Replacing the Turing Test
Written by Sue Gee   
Saturday, 07 February 2015

A plan is afoot to replace the Turing test as a measure of a computer's ability to think. The idea is for an annual or bi-annual Turing Championship consisting of three to five different challenging tasks.

A recent workshop  at the 2015 AAAI Conference of Artificial Intelligence was chaired by Gary Marcus, a professor of psychology at New York University. His opinion, and one that we share (see Passing The Turing Test Brings It Into Disrepute) is that the Turing Test had reached its expiry date and has become

"an exercise in deception and evasion.” 

Referring to the incident that can be regarded as the final straw, a chatbot using the persona of a 13-year old Ukrainian boy, called Eugene Goostman being hailed as the first to pass the Turing Test, Marcus wrote:

The considerable hype around the announcement—nearly every tech blog and newspaper reported on the story—ignored a more fundamental question: What, exactly, is Eugene Goostman, and what does “his” triumph over the Turing Test really mean for the future of A.I.?


Marcus went on to say: 

What Goostman’s victory really reveals ... [is] the ease with which we can fool others. 

This a sentiment we also made at the time speculating:

However, before we accept that this is a real breakthrough for AI we perhaps need to ask more questions about whether this is evidence that computers can learn to think or just that computers can learn tricks.

In an article What Comes After the Turing Test? Marcus points out:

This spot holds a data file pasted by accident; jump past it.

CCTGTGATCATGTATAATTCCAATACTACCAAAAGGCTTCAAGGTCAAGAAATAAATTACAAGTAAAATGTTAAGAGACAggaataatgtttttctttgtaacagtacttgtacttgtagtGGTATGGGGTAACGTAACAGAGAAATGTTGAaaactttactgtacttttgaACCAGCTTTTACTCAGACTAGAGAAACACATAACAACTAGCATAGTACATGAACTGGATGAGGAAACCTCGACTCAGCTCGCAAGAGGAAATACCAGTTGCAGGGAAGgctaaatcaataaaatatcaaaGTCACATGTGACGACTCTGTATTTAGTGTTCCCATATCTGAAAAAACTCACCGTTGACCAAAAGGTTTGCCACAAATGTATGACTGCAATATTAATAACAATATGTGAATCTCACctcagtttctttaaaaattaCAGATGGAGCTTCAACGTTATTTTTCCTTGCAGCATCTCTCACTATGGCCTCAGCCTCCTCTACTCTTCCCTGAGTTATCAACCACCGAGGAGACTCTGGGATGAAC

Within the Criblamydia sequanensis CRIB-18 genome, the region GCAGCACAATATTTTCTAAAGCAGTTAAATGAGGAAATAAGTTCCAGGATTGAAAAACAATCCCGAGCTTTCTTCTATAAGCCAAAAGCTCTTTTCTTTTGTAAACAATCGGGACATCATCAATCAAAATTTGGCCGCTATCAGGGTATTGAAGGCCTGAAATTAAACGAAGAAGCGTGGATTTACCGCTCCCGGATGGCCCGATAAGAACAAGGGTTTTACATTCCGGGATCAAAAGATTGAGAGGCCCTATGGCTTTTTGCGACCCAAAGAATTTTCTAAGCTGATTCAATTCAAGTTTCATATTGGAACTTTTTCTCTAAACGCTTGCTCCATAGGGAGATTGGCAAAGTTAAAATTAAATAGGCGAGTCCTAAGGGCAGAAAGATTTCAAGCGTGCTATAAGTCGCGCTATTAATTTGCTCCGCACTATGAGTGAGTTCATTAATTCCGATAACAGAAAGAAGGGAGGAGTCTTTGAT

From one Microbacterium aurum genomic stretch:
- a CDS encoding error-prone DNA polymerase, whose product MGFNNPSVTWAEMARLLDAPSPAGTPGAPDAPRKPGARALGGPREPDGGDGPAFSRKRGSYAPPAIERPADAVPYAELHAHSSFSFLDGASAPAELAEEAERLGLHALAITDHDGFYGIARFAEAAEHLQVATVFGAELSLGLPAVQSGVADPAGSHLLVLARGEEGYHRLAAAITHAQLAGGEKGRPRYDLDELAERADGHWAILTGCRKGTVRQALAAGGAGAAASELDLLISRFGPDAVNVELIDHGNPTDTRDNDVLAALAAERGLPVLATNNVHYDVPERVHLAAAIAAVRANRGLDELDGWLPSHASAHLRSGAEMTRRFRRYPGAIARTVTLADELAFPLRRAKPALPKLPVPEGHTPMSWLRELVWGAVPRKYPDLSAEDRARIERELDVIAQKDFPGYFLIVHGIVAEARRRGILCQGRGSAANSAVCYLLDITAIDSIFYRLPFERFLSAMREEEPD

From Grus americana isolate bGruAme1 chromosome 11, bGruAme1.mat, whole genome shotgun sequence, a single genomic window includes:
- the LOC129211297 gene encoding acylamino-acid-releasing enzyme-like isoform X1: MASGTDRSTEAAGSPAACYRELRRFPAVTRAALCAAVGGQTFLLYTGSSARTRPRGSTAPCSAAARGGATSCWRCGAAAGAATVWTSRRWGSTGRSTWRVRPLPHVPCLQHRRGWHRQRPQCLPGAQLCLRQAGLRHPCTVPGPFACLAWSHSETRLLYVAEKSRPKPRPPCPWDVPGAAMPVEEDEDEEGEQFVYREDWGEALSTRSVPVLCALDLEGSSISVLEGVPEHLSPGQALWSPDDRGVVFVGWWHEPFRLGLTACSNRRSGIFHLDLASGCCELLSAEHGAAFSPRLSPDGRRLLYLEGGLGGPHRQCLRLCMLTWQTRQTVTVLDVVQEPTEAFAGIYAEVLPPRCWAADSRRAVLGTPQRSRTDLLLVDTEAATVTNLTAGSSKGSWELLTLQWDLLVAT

the real value of the Turing Test comes from the sense of competition it sparks amongst programmers and engineers  

which has motivated the new initiative for a multi-task competition.




After the recent workshop, two challenges are firm front runners for the Turing Championship. One is the language-based test proposed by Hector Levesque and built on the work of Terry Winograd that we first reported on last August, see A Better Turing Test - Winograd Schemas.

This requires participants to grasp the meaning of sentences that are easy for humans to understand through their knowledge of the world. One simple example is:

The trophy would not fit in the brown suitcase because it was too big. What was too big? 

This is an ambiguous question because "it" could refer either to the trophy or to the suitcase. The "right" answer is immediately obvious to a  human who will draw on knowledge about the relatives sizes of suitcases and trophies. In this case a computer could probably pass the test, but in other, more subtle, cases a computer might be stumped:

The town councillors refused to give the angry demonstrators a permit because they feared violence. 
Who feared violence?

The second test is a variation on one Marcus himself proposed: 

Build a computer program that can watch any arbitrary TV program or YouTube video and answer questions about its content—“Why did Russia invade Crimea?” or “Why did Walter White consider taking a hit out on Jessie?”

As Marcus points out,:

Chatterbots like Goostman can hold a short conversation about TV, but only by bluffing. (When asked what “Cheers” was about, it responded, “How should I know, I haven’t watched the show.”) But no existing program—not Watson, not Goostman, not Siri—can currently come close to doing what any bright, real teenager can do: watch an episode of “The Simpsons,” and tell us when to laugh.

It transpired that Fei-Fei Li, director of the Stanford AI Lab, was working on a similar idea using images They has therefore joined forces to create an event where a machine will face “journalist-type” questions about images, video, or audio.

Two others have emerged as likely candidates. One is an elaboration of the Watson question/answer format to produce machines that could answer elementary-school standardized-test questions, and perhaps eventually use that knowledge to tutor human students.

The last, dubbed the Ikea challenge, asks robots to co-operate with humans to build flatpack furniture. This involves interpreting written instructions, choosing the right piece, and holding it in just the right position for a human teammate to turn the screw. This at least is a useful skill that might encourage us to welcome machines into our homes.





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Last Updated ( Saturday, 07 February 2015 )